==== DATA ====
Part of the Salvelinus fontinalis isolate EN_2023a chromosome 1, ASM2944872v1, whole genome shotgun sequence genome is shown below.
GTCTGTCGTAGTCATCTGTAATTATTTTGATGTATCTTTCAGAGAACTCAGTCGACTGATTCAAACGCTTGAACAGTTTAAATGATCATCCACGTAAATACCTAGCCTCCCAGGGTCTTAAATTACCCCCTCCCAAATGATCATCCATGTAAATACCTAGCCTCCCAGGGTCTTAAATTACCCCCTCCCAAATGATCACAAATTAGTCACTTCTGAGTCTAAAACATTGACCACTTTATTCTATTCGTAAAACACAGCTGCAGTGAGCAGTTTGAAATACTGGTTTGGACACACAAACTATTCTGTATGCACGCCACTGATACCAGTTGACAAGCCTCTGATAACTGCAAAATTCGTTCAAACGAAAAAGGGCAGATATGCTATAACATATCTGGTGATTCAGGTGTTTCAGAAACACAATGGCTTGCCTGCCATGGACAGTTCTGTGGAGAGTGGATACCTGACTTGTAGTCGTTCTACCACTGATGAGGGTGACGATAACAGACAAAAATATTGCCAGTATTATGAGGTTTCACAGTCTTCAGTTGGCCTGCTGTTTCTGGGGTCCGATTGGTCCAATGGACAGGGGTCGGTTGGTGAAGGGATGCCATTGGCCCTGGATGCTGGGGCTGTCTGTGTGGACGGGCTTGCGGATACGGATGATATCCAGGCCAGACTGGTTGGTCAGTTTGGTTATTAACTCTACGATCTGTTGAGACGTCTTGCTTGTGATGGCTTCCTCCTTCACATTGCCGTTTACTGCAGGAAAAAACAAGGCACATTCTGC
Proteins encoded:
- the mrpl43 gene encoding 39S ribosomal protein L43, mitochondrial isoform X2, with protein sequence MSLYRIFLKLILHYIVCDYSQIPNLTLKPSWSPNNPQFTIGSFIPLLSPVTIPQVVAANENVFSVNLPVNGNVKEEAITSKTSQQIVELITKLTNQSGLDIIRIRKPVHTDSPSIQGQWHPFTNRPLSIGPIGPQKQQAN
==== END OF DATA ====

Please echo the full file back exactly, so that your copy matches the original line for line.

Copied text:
Part of the Salvelinus fontinalis isolate EN_2023a chromosome 1, ASM2944872v1, whole genome shotgun sequence genome is shown below.
GTCTGTCGTAGTCATCTGTAATTATTTTGATGTATCTTTCAGAGAACTCAGTCGACTGATTCAAACGCTTGAACAGTTTAAATGATCATCCACGTAAATACCTAGCCTCCCAGGGTCTTAAATTACCCCCTCCCAAATGATCATCCATGTAAATACCTAGCCTCCCAGGGTCTTAAATTACCCCCTCCCAAATGATCACAAATTAGTCACTTCTGAGTCTAAAACATTGACCACTTTATTCTATTCGTAAAACACAGCTGCAGTGAGCAGTTTGAAATACTGGTTTGGACACACAAACTATTCTGTATGCACGCCACTGATACCAGTTGACAAGCCTCTGATAACTGCAAAATTCGTTCAAACGAAAAAGGGCAGATATGCTATAACATATCTGGTGATTCAGGTGTTTCAGAAACACAATGGCTTGCCTGCCATGGACAGTTCTGTGGAGAGTGGATACCTGACTTGTAGTCGTTCTACCACTGATGAGGGTGACGATAACAGACAAAAATATTGCCAGTATTATGAGGTTTCACAGTCTTCAGTTGGCCTGCTGTTTCTGGGGTCCGATTGGTCCAATGGACAGGGGTCGGTTGGTGAAGGGATGCCATTGGCCCTGGATGCTGGGGCTGTCTGTGTGGACGGGCTTGCGGATACGGATGATATCCAGGCCAGACTGGTTGGTCAGTTTGGTTATTAACTCTACGATCTGTTGAGACGTCTTGCTTGTGATGGCTTCCTCCTTCACATTGCCGTTTACTGCAGGAAAAAACAAGGCACATTCTGC
Proteins encoded:
- the mrpl43 gene encoding 39S ribosomal protein L43, mitochondrial isoform X2, with protein sequence MSLYRIFLKLILHYIVCDYSQIPNLTLKPSWSPNNPQFTIGSFIPLLSPVTIPQVVAANENVFSVNLPVNGNVKEEAITSKTSQQIVELITKLTNQSGLDIIRIRKPVHTDSPSIQGQWHPFTNRPLSIGPIGPQKQQAN